Rev Fave

Alone or Nah?

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For the past month, I’ve been immersed in the Book of Judges; with a primary focus on Samson, one of the strongest (and vulnerable) men in the Bible. As a Nazarite, he was set apart to fulfill God’s predestined purpose for his life. I am no Samson (with the exception of the long hair…lol) but I find myself set apart from my immediate surroundings. I don’t fit inside the cliques found in my church, at my place of employment or even within my own family.

I deleted the Group.Me app from my mobile devices. Originally downloaded to connect with young adults and musicians at church, it was relegated to a timesuck where the cliques forged a tighter bond of constant communication. Meanwhile, my wayward messages of encouragement seemed like more of an interruption in their current of thoughts.

The workspace is filled with hundreds of personalities confined to bizarre social constructs crippled by attempts at micromanagement and the incessant need to control other human beings. I’m immune to the tactics, but the cliques that are formed stay cool with me, even though they’re not welcoming.

I gave up on my family understanding me a long time ago. I believe they want the best for me; however, I believe their definition of “best” is vastly different from mine. When manual labor and acceptance of mediocrity is revered moreso than intellectual prowess and relentless pursuit of excellence…it makes for one lonely dude.

Nobody gets me…but God.

I believe I’m set apart for a purpose. My position places me on a path to gather experiences that will help me fulfill that purpose. I wish it wasn’t riddled with so much frustration. I wish I wasn’t surrounded by individuals who could care less about me, my life, my feelings, my goals and aspirations. I wish I could find consolation instead of a bombardment of narcissistic opportunists who overshadow the handful of true friends and family who wish me well.

I find peace in knowing God in interested in me and what I have to say. That reality quenches the dry, wasteland of thoughts that crackle with the lie that I’m alone. Because I’m not. I’m set apart. And you can watch God fulfill His purpose for my life from where you are.

When’s the Last Time You Heard a Funky Diabetic?

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September 15th is perhaps the most significant, memory-packed day of my life. There are a myriad of strong moments that occurred to me on that date – from births and deaths to initial callings from God and would’ve been wedding anniversaries. This year marks yet another unforgettable moment on this fateful day…it’s the day I was diagnosed with diabetes.

This diagnosis, told casually by my doctor’s nurse over the phone, ushered an initial wave of disbelief, fear and anger. Until now, I’ve never had a health issue. I feel just as good now as I did twenty years ago. I’ve never had a major illness, never had a hospital stay or an ambulance ride. I can’t even recall the last time I had a cold. Now I’ve found myself at the pharmacy counter picking up MetFormin and being blessed with a glucose monitor and test strips from my dad. After all these years, the attack on my health has finally reached my doorstep.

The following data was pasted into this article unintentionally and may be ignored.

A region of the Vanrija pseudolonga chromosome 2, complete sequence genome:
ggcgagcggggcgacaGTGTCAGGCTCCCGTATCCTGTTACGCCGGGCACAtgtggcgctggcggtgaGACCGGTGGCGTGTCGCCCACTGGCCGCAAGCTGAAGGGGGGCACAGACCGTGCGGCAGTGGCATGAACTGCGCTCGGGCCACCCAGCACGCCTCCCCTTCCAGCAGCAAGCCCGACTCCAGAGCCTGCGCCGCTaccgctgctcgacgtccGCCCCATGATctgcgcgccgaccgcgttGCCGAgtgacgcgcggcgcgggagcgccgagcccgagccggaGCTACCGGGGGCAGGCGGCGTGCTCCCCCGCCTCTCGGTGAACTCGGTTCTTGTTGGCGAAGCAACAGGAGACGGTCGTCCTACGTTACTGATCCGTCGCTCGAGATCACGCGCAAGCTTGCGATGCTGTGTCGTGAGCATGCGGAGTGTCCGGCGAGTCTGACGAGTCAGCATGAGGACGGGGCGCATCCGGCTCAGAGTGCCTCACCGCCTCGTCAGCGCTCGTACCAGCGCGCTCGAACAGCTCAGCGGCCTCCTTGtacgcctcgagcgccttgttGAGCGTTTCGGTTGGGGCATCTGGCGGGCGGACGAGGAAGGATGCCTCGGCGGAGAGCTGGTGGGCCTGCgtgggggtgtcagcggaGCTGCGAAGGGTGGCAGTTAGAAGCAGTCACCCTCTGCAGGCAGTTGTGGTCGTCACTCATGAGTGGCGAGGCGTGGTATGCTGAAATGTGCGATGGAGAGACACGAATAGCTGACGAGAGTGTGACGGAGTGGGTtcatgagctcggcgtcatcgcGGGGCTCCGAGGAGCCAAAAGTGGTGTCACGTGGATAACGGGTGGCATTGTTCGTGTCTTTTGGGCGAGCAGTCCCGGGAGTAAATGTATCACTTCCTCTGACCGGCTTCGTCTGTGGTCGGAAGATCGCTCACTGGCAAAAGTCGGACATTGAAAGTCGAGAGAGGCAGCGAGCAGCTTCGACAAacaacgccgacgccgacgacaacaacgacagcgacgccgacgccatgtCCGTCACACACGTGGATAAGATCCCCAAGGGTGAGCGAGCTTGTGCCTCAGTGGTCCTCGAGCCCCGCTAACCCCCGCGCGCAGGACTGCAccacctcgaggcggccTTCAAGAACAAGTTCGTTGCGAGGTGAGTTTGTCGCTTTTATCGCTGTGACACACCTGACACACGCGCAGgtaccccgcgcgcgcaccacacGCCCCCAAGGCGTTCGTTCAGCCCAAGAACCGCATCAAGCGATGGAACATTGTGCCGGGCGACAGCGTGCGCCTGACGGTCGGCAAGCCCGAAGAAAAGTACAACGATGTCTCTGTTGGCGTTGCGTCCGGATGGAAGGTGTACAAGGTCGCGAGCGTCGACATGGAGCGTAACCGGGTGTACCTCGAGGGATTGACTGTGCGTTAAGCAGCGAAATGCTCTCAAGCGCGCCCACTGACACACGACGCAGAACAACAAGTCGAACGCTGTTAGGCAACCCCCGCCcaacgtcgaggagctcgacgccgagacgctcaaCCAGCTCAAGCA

And I’m going to punch it in the mouth.

For the past six weeks, I’ve been working out with a personal trainer recommended to me by my brother-in-ministry, Pastor Daniel. I keep a food journal and I walk/jog an additional 6-8 miles outside of my 3x per week training. I met with a nutritionist this week who helped me create a game plan of changing up how and when I eat. I have many titles attributed to my name, but ‘diabetic’ is one that has to go and the good news is that I do have an opportunity to turn this condition around and put this wretched disease in reverse until it backs up out of my life.

This doesn’t negate the fact that I’m still very concerned and trying to put this whole situation into perspective. While walking on my lunch hour I was reminded of the other September 15th milestones; along with the countless other miracles and blessings that have happened in my lifetime. I was reminded of the hell from which God saved me. He brought to my remembrance the times I should’ve died or been severely disabled. God showed me the highlight reel of His greatness in my life.

And just like He blessed me immensely in the past – I believe God is going to use this circumstance to bless me, and those around me, in the future.

Digital Ministry

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Debating whether I’m going to post the audio of my messages as a podcast on this site. For seven years, I hosted my own podcast celebrating indie music, but this is taking things to another level. Granted, I only have 3-4 sermons under my belt and who knows when I will share again (except for my cousin’s funeral this Saturday).